Monday, November 13, 2017
On Mexico's Endangered Vaquita Porpoise, Corruption and Crime
Carlos Loret de Mola A. (www.carlosloret.com)
The first time I heard about the vaquita porpoise I thought it was a purely
environmental issue. After spending several weekends in San Felipe, Golfo de Santa Clara, Mexicali, Tijuana and Ensenada (all
within the area of influence of the topic), I know it's a portrait on a scale of all of Mexico's problems:
organized crime, corruption, poverty, political conflicts….
Vaquitas are endangered
and they only exist in Mexico. There are less than 30. They have been killed mainly because they are trapped in the nets of
totoaba fishermen. Totoaba, a fish measuring the same as the vaquita.
Totoaba fishing is prohibited
but many people do so. It turns out that the Chinese think the "buche" (swim bladder) of the totoaba is
an aphrodisiac, and on the black market they can pay up to US$100,000 apiece. Of that money, some US$4,000 will reach the
fishermen. Compare this with the US$25 they receive per kilo of shrimp.
The illegal market of
swim bladders, according to information from federal intelligence, has been linked with that of the drug [market]: they share
trafficking routes and corruption. Sometimes by land to Mexicali or Tijuana, and from there to Chinese communities in the
USA and then to China itself; or through Mexico City by air or Manzanillo by boat to reach Shanghai, Hong Kong and Beijing.
Apparently, leaders of fishermen in the communities of San Felipe and Golfo de Santa Clara are coordinated with representatives
of the Chinese mafia in Mexico to move the merchandise.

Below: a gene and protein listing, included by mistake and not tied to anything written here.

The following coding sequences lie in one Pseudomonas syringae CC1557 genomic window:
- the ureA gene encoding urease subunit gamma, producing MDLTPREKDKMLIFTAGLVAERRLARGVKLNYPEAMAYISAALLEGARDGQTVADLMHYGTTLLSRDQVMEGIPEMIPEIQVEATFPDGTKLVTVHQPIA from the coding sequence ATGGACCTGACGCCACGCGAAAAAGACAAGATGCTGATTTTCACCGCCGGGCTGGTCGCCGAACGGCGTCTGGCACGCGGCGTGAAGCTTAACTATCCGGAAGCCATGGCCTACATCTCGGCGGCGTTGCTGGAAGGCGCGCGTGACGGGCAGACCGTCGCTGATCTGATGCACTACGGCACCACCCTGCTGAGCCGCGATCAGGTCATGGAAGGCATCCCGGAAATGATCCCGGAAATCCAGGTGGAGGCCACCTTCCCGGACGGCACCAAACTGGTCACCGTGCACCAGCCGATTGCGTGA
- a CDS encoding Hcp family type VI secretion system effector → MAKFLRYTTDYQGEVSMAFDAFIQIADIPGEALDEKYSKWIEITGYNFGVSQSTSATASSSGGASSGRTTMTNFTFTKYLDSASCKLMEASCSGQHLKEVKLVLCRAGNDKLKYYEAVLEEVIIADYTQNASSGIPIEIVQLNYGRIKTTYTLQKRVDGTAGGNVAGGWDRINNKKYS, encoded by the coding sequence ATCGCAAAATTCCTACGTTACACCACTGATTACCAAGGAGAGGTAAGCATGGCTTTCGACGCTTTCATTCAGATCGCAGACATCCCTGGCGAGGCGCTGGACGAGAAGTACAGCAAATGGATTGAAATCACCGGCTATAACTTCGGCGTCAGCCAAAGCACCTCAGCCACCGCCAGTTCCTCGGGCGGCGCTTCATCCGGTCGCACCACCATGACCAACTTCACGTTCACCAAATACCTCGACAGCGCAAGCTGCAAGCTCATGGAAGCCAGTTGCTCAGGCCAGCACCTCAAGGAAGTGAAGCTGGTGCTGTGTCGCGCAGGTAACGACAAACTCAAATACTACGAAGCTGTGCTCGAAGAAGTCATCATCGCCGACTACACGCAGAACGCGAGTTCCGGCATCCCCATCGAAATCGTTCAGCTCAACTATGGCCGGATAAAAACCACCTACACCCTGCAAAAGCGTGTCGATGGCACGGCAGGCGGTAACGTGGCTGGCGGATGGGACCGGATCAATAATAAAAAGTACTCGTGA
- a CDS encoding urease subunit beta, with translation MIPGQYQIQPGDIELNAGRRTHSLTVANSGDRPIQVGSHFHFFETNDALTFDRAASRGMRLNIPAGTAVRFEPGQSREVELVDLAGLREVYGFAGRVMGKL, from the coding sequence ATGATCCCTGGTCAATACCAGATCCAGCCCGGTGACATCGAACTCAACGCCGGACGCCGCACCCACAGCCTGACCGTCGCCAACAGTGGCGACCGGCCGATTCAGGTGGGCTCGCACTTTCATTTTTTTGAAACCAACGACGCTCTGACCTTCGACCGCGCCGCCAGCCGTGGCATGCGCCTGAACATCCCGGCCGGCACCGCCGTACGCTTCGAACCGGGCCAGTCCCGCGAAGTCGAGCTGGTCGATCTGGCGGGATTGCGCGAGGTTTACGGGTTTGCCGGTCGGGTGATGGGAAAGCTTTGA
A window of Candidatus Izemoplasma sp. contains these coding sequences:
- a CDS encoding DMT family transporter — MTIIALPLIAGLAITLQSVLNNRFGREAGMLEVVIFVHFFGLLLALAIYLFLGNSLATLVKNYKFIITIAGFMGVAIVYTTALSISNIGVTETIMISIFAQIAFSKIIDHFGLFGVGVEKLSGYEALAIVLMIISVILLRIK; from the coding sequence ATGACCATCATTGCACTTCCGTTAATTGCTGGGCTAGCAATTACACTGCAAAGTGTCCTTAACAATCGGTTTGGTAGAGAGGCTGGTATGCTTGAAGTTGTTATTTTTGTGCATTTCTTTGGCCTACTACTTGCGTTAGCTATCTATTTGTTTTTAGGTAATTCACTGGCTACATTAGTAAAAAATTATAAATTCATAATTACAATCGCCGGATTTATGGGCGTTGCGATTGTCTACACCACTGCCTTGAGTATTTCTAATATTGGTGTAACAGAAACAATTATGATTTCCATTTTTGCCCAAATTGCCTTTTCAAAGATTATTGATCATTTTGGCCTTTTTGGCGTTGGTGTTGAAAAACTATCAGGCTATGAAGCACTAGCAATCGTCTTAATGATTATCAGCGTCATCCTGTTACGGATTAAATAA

To prevent illegal totoaba fishing,
about three years ago the federal government banned all fishing in the area. To try to calm the anger of fishermen, they were
asked how much they earned and they are given that money monthly.
But anger continues. Many
fishermen complain that leaders named by the government to distribute these compensations are people who do not fish. That
has led to problems of ungovernability in the area and protests that have turned violent.
fishing also continues: there are those who go by the system, and those who, seeing an opportunity, do not reject extra money.
As usual, many just want to fish lawfully and they are not doing well financially.
pressure cooker, an international group of prestigious environmentalists, grouped together by SEMARNAT, rose daily at 3 am
for three weeks, readied their equipment and went to sea at very slow speeds looking for a barely 17-centimeter fin, which
is all the vaquita shows when it comes up to breath.
They wanted to locate, catch and bring [vaquitas]
to a reproduction refuge to save the species. And they captured two: one was too young and released; and the other died after
being released and a struggle to revive it for three hours. Veterinarians, environmentalists and officials wept. And the rescue
operation is, for now, suspended.
But not the rest: the challenge to save [the vaquita] and the political
and criminal conflicts that surround an issue in which the Mexican government has $2 billion pesos [US$ 104.6 million] involved.
crimen y armas por la #VaquitaMarina," by Carlos Loret de Mola, Nov. 9, 2017, http://www.carlosloret.com/; translation by MexiData.info